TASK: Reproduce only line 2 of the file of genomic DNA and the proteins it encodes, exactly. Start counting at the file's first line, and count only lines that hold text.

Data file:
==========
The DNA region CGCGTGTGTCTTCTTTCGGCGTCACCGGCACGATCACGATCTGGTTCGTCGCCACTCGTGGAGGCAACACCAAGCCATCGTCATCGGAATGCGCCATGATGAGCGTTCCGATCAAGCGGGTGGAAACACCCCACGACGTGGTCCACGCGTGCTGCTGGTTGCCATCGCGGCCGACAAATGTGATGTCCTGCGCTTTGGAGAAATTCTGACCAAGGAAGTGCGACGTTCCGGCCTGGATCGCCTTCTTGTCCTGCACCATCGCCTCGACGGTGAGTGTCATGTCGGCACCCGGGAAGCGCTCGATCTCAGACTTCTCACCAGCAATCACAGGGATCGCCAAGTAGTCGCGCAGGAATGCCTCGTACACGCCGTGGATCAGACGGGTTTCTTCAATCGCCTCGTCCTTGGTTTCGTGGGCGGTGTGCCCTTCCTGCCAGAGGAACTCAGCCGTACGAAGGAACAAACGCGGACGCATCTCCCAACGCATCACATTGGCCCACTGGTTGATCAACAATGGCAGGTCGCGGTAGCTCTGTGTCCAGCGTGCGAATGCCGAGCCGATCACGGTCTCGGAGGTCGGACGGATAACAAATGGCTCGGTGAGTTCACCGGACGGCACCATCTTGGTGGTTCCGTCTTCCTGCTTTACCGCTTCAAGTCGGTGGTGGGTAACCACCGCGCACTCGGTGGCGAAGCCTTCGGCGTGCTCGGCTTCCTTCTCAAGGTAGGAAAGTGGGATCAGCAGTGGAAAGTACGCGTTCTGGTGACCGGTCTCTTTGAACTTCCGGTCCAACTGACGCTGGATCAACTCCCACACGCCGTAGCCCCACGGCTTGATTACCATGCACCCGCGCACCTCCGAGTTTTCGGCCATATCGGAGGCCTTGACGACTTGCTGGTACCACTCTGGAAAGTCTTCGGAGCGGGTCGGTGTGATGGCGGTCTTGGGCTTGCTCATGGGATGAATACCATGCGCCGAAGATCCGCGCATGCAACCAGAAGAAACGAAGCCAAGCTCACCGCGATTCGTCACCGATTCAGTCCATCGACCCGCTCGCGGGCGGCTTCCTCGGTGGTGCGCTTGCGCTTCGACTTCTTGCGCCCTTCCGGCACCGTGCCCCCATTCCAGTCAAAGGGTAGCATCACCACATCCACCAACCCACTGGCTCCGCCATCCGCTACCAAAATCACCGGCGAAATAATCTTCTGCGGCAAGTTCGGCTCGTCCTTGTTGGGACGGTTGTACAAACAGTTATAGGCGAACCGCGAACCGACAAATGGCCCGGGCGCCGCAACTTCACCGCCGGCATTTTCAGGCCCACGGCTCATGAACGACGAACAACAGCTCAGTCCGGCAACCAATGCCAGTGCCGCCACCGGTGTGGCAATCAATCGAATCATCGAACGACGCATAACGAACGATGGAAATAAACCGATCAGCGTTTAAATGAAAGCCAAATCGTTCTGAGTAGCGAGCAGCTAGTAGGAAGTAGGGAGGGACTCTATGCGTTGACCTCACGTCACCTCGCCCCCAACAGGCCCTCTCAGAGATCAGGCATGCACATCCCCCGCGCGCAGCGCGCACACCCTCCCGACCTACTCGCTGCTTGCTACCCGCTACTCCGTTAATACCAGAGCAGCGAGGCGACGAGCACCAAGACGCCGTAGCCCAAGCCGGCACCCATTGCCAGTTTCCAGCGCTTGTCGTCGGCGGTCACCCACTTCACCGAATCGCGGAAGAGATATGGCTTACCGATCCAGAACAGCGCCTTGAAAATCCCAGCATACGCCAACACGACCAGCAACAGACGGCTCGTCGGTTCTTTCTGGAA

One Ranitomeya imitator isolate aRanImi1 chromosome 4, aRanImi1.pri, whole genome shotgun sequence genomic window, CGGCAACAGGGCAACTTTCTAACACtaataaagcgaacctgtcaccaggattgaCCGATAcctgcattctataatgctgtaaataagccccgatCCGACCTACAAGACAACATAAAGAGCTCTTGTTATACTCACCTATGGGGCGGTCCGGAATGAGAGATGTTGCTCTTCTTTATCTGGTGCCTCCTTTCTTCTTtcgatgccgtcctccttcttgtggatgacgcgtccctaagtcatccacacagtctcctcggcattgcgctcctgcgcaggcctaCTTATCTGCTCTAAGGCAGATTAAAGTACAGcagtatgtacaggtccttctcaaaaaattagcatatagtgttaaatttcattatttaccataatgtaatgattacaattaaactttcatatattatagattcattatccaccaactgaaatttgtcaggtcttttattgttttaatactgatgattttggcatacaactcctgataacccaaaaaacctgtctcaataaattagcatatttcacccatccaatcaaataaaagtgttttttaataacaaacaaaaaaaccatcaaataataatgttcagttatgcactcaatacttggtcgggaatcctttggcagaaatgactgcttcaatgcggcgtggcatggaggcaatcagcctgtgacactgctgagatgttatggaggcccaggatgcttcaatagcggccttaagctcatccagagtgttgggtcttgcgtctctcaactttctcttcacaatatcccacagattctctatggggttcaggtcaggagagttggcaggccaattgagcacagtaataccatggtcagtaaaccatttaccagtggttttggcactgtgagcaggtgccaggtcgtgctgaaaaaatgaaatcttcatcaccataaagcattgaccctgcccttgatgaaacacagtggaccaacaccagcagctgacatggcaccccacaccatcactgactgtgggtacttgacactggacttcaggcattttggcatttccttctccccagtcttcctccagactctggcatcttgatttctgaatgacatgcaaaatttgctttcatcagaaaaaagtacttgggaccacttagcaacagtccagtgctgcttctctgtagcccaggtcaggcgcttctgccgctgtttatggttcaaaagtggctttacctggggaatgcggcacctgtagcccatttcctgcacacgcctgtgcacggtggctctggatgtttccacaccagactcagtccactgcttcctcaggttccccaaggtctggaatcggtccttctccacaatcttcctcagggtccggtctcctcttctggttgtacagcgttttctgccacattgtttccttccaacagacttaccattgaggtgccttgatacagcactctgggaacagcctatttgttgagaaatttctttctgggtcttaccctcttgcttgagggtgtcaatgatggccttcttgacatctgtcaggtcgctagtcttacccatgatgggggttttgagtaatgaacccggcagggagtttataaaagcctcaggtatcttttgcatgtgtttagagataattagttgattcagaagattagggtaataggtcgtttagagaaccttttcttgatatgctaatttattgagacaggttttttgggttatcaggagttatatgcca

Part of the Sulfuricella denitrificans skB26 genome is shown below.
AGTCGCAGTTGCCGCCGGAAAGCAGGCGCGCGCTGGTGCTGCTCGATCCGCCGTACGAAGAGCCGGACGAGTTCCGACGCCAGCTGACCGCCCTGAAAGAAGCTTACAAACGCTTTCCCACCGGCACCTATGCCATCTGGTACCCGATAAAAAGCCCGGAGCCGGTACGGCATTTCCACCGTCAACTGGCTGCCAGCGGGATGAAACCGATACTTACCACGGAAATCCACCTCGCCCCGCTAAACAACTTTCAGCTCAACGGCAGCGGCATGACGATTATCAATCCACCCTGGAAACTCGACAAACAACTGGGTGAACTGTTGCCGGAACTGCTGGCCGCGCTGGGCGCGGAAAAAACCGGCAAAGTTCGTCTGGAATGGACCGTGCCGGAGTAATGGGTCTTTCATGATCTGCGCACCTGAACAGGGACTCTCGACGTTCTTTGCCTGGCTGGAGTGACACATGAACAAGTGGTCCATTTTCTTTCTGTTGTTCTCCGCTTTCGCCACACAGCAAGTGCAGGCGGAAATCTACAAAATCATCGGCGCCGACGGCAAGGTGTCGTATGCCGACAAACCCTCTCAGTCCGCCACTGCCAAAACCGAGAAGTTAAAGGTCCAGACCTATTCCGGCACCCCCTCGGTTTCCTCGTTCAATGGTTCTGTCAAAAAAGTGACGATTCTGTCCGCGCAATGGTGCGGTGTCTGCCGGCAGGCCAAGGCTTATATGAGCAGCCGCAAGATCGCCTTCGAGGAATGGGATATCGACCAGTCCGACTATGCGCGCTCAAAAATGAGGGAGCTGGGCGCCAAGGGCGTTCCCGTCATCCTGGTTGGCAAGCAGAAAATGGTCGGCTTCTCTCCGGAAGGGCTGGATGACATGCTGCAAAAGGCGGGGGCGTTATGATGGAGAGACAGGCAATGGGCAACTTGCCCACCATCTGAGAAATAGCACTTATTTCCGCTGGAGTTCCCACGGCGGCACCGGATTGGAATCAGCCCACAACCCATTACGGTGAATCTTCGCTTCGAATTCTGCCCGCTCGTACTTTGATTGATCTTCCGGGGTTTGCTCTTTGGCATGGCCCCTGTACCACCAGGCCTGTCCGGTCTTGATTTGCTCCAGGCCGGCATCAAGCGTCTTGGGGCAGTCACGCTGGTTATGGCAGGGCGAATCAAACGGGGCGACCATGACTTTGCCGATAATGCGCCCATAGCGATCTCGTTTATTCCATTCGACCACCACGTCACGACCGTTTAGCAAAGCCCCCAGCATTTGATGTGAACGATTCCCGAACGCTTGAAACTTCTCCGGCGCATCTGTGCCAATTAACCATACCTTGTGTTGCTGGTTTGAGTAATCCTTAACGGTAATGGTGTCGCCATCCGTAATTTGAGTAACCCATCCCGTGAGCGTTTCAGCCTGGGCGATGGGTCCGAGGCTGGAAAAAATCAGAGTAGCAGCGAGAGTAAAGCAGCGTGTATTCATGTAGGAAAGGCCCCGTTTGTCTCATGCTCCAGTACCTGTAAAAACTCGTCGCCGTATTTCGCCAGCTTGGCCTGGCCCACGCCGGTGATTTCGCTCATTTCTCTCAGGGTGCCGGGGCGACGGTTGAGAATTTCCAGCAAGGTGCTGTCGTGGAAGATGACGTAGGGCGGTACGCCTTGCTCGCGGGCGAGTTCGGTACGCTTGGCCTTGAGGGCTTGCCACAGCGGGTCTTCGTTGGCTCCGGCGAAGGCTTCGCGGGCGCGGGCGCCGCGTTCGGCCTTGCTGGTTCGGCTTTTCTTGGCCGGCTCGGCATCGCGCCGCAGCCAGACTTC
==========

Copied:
One Ranitomeya imitator isolate aRanImi1 chromosome 4, aRanImi1.pri, whole genome shotgun sequence genomic window, CGGCAACAGGGCAACTTTCTAACACtaataaagcgaacctgtcaccaggattgaCCGATAcctgcattctataatgctgtaaataagccccgatCCGACCTACAAGACAACATAAAGAGCTCTTGTTATACTCACCTATGGGGCGGTCCGGAATGAGAGATGTTGCTCTTCTTTATCTGGTGCCTCCTTTCTTCTTtcgatgccgtcctccttcttgtggatgacgcgtccctaagtcatccacacagtctcctcggcattgcgctcctgcgcaggcctaCTTATCTGCTCTAAGGCAGATTAAAGTACAGcagtatgtacaggtccttctcaaaaaattagcatatagtgttaaatttcattatttaccataatgtaatgattacaattaaactttcatatattatagattcattatccaccaactgaaatttgtcaggtcttttattgttttaatactgatgattttggcatacaactcctgataacccaaaaaacctgtctcaataaattagcatatttcacccatccaatcaaataaaagtgttttttaataacaaacaaaaaaaccatcaaataataatgttcagttatgcactcaatacttggtcgggaatcctttggcagaaatgactgcttcaatgcggcgtggcatggaggcaatcagcctgtgacactgctgagatgttatggaggcccaggatgcttcaatagcggccttaagctcatccagagtgttgggtcttgcgtctctcaactttctcttcacaatatcccacagattctctatggggttcaggtcaggagagttggcaggccaattgagcacagtaataccatggtcagtaaaccatttaccagtggttttggcactgtgagcaggtgccaggtcgtgctgaaaaaatgaaatcttcatcaccataaagcattgaccctgcccttgatgaaacacagtggaccaacaccagcagctgacatggcaccccacaccatcactgactgtgggtacttgacactggacttcaggcattttggcatttccttctccccagtcttcctccagactctggcatcttgatttctgaatgacatgcaaaatttgctttcatcagaaaaaagtacttgggaccacttagcaacagtccagtgctgcttctctgtagcccaggtcaggcgcttctgccgctgtttatggttcaaaagtggctttacctggggaatgcggcacctgtagcccatttcctgcacacgcctgtgcacggtggctctggatgtttccacaccagactcagtccactgcttcctcaggttccccaaggtctggaatcggtccttctccacaatcttcctcagggtccggtctcctcttctggttgtacagcgttttctgccacattgtttccttccaacagacttaccattgaggtgccttgatacagcactctgggaacagcctatttgttgagaaatttctttctgggtcttaccctcttgcttgagggtgtcaatgatggccttcttgacatctgtcaggtcgctagtcttacccatgatgggggttttgagtaatgaacccggcagggagtttataaaagcctcaggtatcttttgcatgtgtttagagataattagttgattcagaagattagggtaataggtcgtttagagaaccttttcttgatatgctaatttattgagacaggttttttgggttatcaggagttatatgcca